Feeds

HP launches siamese-twin server blade

Because two CPUs are denser than one

Reducing the cost and complexity of web vulnerability management

Hewlett-Packard has devised a siamese-twin CPU server blade for those monstrous data centers with nowhere to spread out.

HP pitches its new ProLiant BL2x220c G5 as the first blade with two independent servers combined into a single blade enclosure. The twofer is intended for large "scale-out" operations that require massive computing power, but have limited floor space or don't want to pony up to build a new site. That covers the entire Web 2.0, cloud, and high performance computing (HPC) racket by HP's estimations.

The server blade uses two Intel Xeon 5400 series quad core chips, or two Intel Xeon 5200 series Dual cores. Each enclosure hosts 8GB memory (4GB per server) standard and a maximum of 16GB RAM. Each server node has internal drive support for a 2.5" 120GB SATA drive.

With two servers per slot, it fits up to 32 server nodes per HP BladeSystem c7000 enclosure or 16 per c3000 enclosure. It scales up to 128 servers, so HP muses that means 1,024 CPU cores and two terabytes of RAM in a single 42U rack. We'll oblige the math since it is, in fact, pretty darn dense.

On the power consumption side, HP claims the blade server has 60 per cent better performance per watt than a cluster of Dell PowerEdge M600 servers.

Features include change-ready connectivity through dual Gigabit Ethernet network interface cards and HP Virtual Connect. There's also optional x8 PCI-Express mezzanine socket supporting 4x double data rate InfiniBand fabric for low latency and high bandwidth.

The HP ProLiant BL2x220c G5 is available now starting at a US price of $6,349.

So according to Mark Potter, veep of HP's BladeSystem operations, the new blade server is great for data centers with limited space. And speaking of limited space — where's HP in this whole data center in a shipping container brouhaha? We've seen Sun, Dell, IBM and Rackable in the game. Where for art thou, Aitch Pee?

"You can expect HP will have an industry leading roadmap," said Potter. "A couple of weeks ago we launched the StorageWorks 9100 Extreme Data Storage system — and this announcement is a part of that rolling thunder. Stay tuned, you'll see a lot more."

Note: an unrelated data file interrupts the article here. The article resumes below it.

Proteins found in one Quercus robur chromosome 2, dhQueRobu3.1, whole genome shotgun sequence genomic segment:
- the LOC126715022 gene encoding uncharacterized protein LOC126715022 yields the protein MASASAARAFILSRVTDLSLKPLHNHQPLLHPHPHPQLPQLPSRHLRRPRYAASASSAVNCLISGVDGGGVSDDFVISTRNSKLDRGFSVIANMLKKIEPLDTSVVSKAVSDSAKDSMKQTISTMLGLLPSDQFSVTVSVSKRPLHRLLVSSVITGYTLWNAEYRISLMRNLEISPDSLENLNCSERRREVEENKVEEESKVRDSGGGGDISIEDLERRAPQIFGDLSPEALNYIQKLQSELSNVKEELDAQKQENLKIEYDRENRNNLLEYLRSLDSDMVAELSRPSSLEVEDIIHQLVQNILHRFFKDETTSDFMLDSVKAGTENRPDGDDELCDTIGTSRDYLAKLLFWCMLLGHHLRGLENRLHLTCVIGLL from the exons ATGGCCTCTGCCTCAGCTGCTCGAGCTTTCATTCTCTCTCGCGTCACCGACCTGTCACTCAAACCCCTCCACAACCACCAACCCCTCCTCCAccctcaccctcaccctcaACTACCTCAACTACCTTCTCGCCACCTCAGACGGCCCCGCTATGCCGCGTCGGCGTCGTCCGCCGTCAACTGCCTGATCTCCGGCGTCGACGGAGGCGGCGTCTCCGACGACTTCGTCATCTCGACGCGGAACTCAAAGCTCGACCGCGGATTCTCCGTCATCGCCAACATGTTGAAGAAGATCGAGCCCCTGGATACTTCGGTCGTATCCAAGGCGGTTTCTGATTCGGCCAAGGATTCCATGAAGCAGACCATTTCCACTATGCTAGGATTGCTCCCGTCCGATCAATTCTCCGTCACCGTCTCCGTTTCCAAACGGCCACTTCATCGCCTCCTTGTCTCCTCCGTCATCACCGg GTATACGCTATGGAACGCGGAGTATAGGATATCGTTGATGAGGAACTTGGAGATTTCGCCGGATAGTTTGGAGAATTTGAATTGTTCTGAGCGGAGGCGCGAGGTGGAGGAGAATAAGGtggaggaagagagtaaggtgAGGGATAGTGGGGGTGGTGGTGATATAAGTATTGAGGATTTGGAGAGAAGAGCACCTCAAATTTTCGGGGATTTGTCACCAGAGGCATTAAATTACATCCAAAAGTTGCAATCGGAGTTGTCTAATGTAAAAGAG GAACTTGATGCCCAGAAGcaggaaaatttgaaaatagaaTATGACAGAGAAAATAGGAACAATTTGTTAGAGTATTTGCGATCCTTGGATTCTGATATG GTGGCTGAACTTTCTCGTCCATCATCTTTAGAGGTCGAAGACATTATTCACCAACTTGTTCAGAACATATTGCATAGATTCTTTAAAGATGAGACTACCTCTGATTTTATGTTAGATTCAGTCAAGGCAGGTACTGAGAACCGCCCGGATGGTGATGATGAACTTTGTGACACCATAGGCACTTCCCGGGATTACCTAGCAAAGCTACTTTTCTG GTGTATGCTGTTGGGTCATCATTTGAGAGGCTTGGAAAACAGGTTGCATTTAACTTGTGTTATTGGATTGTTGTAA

Ok, well that doesn't exactly...

"I wish I could tell you more," said Potter.

Fine. There you have it folks. ®

Reducing the cost and complexity of web vulnerability management

More from The Register

next story
Wanna keep your data for 1,000 YEARS? No? Hard luck, HDS wants you to anyway
Combine Blu-ray and M-DISC and you get this monster
US boffins demo 'twisted radio' mux
OAM takes wireless signals to 32 Gbps
Apple flops out 2FA for iCloud in bid to stop future nude selfie leaks
Millions of 4chan users howl with laughter as Cupertino slams stable door
Students playing with impressive racks? Yes, it's cluster comp time
The most comprehensive coverage the world has ever seen. Ever
Google+ GOING, GOING ... ? Newbie Gmailers no longer forced into mandatory ID slurp
Mountain View distances itself from lame 'network thingy'
Run little spreadsheet, run! IBM's Watson is coming to gobble you up
Big Blue's big super's big appetite for big data in big clouds for big analytics
Seagate's triple-headed Cerberus could SAVE the DISK WORLD
... and possibly bring us even more HAMR time. Yay!
prev story

Whitepapers

Secure remote control for conventional and virtual desktops
Balancing user privacy and privileged access, in accordance with compliance frameworks and legislation. Evaluating any potential remote control choice.
WIN a very cool portable ZX Spectrum
Win a one-off portable Spectrum built by legendary hardware hacker Ben Heck
Intelligent flash storage arrays
Tegile Intelligent Storage Arrays with IntelliFlash helps IT boost storage utilization and effciency while delivering unmatched storage savings and performance.
High Performance for All
While HPC is not new, it has traditionally been seen as a specialist area – is it now geared up to meet more mainstream requirements?
Beginner's guide to SSL certificates
De-mystify the technology involved and give you the information you need to make the best decision when considering your online security options.